kitchen table math, the sequel: 1/9/11 - 1/16/11

Saturday, January 15, 2011

Amy Chua in the NY Times

In interviews, she comes off as unresolved. “I think I pulled back at the right time,” she said. “I do not think there was anything abusive in my house.” Yet, she added, “I stand by a lot of my critiques of Western parenting. I think there’s a lot of questions about how you instill true self-esteem.”

Her real crime, she said, may have been telling the truth. “I sort of feel like people are not that honest about their own parenting,” she said. “Take any teenage household, tell me there is not yelling and conflict.”

Yelling and conflict in the teenage household.

Check.

Initially, Ms. Chua said, she wrote large chunks about her husband and their conflicts overchild rearing. But she gave him approval on every page, and when he kept insisting she was putting words in his mouth, it became easier to leave him out.

“It’s more my story,” she said. “I was the one that in a very overconfident immigrant way thought I knew exactly how to raise my kids. My husband was much more typical. He had a lot of anxiety, he didn’t think he knew all the right choices.” And, she said, “I was the one willing to put in the hours.”

In my family, I've had the over-the-top Amy-Chua role.

I had it with Jimmy, and I had it with C. (Not with Andrew.)

At one point, the entire household - Ed, M. (nanny), Christian (aide for Jimmy & Andrew & unofficial son) - were lined up in opposition to my four-year quest to teach C. math.

Today everyone's glad I did what I did.

Ms. Chua wrote most of the book in eight weeks, yet struggled with the end, she said, reflecting the East-West tug on her parenting. “It’s a work in progress,” she said. “On bad days I would say this method is terrible. I just need to give them freedom and choice. On good days, when Lulu would say: ‘I’m so glad you made me write that second draft of my essay. My teacher read it out loud,’ I think, I’ve got to stick to my guns.”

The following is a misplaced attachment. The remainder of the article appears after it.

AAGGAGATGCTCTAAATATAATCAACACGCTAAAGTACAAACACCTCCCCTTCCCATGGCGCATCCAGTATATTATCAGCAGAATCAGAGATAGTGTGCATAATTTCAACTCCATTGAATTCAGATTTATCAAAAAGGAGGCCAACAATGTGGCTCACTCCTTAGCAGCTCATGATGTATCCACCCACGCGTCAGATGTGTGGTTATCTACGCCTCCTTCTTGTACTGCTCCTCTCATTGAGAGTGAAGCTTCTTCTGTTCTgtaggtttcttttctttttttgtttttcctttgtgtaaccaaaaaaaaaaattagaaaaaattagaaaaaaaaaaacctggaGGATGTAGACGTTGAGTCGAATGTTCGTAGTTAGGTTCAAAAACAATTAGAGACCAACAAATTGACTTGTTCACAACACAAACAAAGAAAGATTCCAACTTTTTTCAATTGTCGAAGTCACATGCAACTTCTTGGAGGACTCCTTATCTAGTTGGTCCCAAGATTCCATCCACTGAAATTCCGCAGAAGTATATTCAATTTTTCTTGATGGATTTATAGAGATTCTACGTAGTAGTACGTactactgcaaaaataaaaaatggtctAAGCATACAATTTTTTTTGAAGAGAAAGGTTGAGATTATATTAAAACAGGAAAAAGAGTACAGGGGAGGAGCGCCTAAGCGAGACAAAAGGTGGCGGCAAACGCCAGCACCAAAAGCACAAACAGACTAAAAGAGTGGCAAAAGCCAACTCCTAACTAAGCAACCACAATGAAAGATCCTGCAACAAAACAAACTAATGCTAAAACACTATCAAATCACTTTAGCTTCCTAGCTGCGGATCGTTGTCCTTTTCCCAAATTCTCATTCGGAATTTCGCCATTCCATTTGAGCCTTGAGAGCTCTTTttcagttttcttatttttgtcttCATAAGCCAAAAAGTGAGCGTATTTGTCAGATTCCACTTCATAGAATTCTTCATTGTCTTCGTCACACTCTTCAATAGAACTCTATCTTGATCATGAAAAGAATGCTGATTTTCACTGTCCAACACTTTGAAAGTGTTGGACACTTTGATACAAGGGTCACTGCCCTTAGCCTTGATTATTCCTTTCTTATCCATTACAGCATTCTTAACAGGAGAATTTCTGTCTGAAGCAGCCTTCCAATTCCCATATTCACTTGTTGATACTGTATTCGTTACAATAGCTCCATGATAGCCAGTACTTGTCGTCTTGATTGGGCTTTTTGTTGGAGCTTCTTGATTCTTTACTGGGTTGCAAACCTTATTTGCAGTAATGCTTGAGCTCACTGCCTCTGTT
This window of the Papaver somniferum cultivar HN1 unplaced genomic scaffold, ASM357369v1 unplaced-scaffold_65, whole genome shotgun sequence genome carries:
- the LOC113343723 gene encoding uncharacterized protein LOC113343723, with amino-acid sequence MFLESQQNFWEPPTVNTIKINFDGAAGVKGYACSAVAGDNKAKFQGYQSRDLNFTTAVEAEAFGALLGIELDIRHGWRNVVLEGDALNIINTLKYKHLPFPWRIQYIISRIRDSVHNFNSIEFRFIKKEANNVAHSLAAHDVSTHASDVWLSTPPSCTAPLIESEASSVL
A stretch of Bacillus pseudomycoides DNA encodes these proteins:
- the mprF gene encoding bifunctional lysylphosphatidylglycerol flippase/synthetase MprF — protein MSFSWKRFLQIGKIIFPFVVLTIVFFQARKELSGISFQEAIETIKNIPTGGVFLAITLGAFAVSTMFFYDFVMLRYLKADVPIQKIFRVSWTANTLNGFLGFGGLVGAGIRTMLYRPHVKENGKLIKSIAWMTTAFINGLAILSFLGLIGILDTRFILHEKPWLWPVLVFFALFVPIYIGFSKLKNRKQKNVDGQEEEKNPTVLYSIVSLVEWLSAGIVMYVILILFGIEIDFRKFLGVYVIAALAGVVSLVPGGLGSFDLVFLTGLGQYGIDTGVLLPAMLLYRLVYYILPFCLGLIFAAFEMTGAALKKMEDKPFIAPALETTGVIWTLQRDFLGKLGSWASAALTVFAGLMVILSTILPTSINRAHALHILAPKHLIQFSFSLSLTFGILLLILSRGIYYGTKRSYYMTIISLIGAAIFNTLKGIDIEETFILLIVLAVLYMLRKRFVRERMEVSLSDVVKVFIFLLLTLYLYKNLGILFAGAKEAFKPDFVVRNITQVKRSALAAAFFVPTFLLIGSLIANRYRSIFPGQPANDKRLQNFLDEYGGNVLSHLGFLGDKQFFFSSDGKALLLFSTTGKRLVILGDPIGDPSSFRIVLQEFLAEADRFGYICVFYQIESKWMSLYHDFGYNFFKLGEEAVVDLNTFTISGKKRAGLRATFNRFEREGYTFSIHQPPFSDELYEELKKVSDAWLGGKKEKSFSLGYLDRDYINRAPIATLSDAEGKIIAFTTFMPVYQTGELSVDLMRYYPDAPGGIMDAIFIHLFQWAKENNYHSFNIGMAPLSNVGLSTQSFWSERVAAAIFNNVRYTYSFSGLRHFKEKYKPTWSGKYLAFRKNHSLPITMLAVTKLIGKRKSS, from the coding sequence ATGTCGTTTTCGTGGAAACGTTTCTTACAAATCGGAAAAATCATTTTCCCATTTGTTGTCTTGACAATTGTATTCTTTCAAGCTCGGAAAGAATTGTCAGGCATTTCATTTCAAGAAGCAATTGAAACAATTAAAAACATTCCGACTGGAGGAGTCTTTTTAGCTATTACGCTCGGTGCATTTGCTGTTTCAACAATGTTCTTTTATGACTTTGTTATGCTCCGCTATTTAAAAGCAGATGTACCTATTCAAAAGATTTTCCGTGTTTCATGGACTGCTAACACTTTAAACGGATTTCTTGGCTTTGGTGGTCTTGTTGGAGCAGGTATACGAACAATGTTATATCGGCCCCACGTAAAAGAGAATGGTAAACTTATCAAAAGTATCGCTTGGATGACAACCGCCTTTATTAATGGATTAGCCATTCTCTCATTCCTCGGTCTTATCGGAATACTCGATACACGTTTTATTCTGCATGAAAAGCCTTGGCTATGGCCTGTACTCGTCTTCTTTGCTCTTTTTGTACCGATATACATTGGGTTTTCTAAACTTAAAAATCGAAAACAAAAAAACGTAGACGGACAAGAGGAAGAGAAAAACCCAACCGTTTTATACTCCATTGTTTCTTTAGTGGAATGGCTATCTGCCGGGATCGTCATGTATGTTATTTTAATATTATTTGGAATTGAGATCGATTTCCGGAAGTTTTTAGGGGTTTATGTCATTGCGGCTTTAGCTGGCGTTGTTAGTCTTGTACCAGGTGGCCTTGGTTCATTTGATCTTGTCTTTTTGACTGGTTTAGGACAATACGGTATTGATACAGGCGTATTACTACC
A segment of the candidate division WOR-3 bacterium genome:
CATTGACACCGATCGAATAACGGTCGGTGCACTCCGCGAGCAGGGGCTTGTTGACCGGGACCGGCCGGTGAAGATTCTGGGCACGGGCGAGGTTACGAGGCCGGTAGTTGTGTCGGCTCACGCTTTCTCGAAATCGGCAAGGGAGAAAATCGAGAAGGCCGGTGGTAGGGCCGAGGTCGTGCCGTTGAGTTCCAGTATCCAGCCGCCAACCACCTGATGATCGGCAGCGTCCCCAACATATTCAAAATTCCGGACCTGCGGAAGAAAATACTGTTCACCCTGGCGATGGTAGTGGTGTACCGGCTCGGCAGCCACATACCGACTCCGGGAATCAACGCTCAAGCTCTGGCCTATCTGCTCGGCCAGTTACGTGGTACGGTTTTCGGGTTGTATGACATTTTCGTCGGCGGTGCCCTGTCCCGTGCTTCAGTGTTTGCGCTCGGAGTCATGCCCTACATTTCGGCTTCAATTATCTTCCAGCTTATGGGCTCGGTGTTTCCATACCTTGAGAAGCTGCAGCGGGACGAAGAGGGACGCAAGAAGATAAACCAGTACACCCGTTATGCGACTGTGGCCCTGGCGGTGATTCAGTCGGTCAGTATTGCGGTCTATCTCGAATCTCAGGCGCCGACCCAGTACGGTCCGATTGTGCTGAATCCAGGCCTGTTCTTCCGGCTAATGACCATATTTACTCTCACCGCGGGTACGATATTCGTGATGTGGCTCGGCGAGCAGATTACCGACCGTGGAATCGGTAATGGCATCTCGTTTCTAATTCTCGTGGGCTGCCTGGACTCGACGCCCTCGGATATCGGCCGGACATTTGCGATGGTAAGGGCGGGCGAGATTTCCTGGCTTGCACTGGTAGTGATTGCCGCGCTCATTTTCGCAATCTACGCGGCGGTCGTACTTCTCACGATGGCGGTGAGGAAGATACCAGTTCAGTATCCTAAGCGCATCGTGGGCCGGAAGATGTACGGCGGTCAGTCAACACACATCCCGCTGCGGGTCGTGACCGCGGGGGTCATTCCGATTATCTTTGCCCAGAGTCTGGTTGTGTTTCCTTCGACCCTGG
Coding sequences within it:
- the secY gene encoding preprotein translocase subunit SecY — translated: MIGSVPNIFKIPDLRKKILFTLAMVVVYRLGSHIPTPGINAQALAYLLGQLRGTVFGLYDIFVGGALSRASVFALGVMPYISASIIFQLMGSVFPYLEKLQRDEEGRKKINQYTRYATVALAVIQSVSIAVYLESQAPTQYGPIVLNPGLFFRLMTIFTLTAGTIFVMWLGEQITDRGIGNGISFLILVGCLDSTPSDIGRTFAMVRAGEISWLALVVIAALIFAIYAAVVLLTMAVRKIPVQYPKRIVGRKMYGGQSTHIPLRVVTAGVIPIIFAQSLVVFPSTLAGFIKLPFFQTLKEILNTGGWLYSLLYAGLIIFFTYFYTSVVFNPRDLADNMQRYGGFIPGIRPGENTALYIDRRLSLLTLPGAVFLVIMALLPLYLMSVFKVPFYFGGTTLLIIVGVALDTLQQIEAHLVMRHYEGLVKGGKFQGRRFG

Retreat of the ‘Tiger Mother’
By KATE ZERNIKE
Published: January 14, 2011

That's where Amy Chua and I are different.

I am torn over not doing enough.

Not doing enough with C., and certainly not enough with Andrew.

And, heck, while I'm at it -- Jimmy could have used a couple more efforts to teach him to read, too!

Friday, January 14, 2011

extreme parenting

The New York Times has a group of responses to Amy Chua's "Why Chinese Mothers Are Superior."

I thought two were interesting:

The Power of Conviction

Defining Success for Myself

Amazingly, no one has thought to ask Laurence Steinberg what he thinks. At this point, we have 50 years of research into what type of parenting produces great kids, but no one mentions it over at the Times.

multiple choice:

a) authoritarian
b) permissive
c) authoritative
d) disengaged

The answer is C.

linguistic authority and mental illness

As Mr. Loughner has tried to explain it in Web postings, English grammar is not merely usage that enjoys common acceptance. Rather, it is nothing less than a government conspiracy to control people’s minds. Perhaps more bizarre, even potentially troubling, is that he is not the only one out there clinging to this belief. Some grammarians say they hear it more often than you may think.

“It is completely off the wall,” said Patricia T. O’Conner, the author of several books on grammar, including “Woe Is I.”

“But I’m not actually that surprised,” said Ms. O’Conner, who also writes a blog, grammarphobia.com, with her husband, Stewart Kellerman. “I get mail once in a while from people who believe that it’s wrong to try to reinforce good English because it’s some kind of mind-control plot, and English teachers are at the bottom of this. For anyone to say that subject and verb should agree, for example, is an infringement of your freedoms, and you have a God-given right to speak and use whichever words you want, which of course you do.

“But they see it as some sort of plot to standardize people’s minds and make everyone robotically the same.”

[snip]